Burroughs was unwavering in his insistence that his writing itself had a magical purpose. This was particularly true when it came to his use of the cut-up technique. Burroughs was adamant that the technique had a magical function, stating "the cut ups are not for artistic purposes". Burroughs used his cut-ups for "political warfare, scientific research, personal therapy, magical divination, and conjuration" – the essential idea being that the cut-ups allowed the user to "break down the barriers that surround consciousness". As Burroughs himself stated:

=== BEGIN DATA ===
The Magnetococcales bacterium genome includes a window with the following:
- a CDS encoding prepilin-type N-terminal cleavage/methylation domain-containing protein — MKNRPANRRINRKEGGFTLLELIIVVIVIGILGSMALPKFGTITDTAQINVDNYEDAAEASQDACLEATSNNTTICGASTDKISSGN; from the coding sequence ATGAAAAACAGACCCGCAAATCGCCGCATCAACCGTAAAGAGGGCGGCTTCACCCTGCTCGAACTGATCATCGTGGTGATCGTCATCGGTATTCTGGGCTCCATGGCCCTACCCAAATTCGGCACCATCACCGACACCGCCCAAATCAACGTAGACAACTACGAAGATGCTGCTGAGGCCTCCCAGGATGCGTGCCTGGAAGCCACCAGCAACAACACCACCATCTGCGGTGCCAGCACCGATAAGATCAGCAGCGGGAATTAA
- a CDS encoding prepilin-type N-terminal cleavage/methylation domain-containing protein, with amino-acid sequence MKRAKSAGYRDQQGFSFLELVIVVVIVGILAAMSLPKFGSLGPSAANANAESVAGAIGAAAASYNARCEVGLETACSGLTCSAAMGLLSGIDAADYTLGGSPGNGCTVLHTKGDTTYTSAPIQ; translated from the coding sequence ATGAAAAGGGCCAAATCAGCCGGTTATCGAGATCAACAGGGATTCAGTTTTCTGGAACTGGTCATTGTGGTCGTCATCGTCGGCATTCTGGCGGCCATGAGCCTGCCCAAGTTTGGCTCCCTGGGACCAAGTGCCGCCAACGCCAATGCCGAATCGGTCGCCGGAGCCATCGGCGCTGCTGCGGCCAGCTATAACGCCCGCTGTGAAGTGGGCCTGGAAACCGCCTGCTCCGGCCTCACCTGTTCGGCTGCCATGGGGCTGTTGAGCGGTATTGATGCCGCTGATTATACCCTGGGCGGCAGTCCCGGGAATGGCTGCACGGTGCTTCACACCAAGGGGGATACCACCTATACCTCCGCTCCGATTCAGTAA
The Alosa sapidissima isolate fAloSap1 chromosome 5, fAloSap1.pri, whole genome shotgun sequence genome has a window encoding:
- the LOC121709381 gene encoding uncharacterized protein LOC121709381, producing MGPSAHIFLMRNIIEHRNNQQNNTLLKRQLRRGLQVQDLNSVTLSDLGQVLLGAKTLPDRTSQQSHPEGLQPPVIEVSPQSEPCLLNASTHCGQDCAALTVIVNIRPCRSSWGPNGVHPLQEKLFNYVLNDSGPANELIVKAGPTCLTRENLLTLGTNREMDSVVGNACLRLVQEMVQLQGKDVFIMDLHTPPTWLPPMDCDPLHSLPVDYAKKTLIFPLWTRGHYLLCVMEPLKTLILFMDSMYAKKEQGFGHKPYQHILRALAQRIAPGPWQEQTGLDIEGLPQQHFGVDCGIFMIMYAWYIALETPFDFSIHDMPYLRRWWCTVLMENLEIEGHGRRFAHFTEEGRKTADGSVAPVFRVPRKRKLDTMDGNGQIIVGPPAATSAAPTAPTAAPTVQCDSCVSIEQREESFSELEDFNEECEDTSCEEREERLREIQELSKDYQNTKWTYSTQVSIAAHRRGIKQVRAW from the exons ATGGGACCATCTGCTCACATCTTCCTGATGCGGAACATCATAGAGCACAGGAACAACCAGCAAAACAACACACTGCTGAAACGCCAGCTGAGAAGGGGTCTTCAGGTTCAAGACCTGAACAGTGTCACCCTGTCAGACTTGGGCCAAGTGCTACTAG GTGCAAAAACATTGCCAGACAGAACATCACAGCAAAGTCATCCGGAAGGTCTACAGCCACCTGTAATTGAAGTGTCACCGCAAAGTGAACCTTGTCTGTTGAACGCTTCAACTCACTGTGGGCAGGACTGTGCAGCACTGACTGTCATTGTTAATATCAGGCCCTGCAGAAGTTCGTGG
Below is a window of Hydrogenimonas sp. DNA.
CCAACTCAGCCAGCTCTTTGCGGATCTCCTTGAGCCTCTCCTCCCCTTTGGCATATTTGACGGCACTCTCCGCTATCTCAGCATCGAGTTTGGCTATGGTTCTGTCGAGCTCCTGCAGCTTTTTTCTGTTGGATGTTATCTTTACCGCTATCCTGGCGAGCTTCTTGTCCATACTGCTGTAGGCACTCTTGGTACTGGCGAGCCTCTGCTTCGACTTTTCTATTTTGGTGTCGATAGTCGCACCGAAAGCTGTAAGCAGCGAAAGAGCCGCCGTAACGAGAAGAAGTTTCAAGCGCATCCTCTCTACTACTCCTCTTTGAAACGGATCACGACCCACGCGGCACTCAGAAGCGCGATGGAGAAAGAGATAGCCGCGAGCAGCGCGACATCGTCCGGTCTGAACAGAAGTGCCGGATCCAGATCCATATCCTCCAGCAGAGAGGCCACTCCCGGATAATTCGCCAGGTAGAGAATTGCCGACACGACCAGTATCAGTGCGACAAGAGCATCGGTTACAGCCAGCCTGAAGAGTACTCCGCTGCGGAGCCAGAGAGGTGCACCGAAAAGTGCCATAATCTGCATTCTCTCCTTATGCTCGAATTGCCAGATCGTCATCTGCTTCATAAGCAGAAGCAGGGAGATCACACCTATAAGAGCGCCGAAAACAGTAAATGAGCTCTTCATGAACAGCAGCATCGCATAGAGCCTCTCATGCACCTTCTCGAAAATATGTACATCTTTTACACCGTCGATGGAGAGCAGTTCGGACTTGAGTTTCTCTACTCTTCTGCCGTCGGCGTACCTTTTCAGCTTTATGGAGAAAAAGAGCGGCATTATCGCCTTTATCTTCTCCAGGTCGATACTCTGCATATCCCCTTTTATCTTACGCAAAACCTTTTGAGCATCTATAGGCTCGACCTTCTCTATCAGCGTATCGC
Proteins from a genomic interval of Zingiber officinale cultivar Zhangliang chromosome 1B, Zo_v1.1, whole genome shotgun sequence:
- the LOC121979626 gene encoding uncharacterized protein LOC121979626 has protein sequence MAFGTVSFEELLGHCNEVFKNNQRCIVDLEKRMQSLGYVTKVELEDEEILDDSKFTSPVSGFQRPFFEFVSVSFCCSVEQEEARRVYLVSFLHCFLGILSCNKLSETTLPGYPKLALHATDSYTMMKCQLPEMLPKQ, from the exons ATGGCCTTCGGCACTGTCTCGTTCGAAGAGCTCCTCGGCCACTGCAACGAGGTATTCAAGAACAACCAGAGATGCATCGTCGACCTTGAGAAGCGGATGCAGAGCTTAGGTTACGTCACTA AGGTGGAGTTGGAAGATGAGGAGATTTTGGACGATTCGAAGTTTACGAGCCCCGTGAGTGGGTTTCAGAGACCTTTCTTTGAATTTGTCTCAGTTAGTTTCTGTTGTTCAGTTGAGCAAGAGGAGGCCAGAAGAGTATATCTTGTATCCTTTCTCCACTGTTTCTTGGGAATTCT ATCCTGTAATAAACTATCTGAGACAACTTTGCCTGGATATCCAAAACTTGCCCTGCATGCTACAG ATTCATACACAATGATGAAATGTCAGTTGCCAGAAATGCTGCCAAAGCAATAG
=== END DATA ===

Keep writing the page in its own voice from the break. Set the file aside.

I would say that my most interesting experience with the earlier techniques was the realization that when you make cut-ups you do not get simply random juxtapositions of words, that they do mean something, and often that these meanings refer to some future event. I've made many cut-ups and then later recognized that the cut-up referred to something that I read later in a newspaper or a book, or something that happened... Perhaps events are pre-written and pre-recorded and when you cut word lines the future leaks out.In the final decade of his life, Burroughs became heavily involved in the chaos magic movement. Burrough's magical techniques – the cut-up, playback, etc. – had been incorporated into chaos magic by such practitioners as Phil Hine, Dave Lee and Genesis P-Orridge. P-Orridge in particular had known and studied under Burroughs and Brion Gysin for over a decade. This led to Burroughs contributing material to the book Between Spaces: Selected Rituals & Essays From The Archives Of Templum Nigri Solis, published by Templum Nigri Solis, an "Australasian Chaos Sorcery" group. Through this connection, Burroughs came to personally know many of the leading lights of the chaos magic movement, including Hine, Lee, Peter J. Carroll, Ian Read and Ingrid Fischer, as well as Douglas Grant, head of the North American section of chaos magic group The Illuminates of Thanateros (IOT). Burroughs' involvement with the movement further deepened, as he contributed artwork and other material to chaos magic books, addressed an IOT gathering in Austria, and was eventually fully initiated into The Illuminates of Thanateros. As Burrough's close friend James Grauerholz states: "William was very serious about his studies in, and initiation into the IOT... Our longtime friend, Douglas Grant, was a prime mover."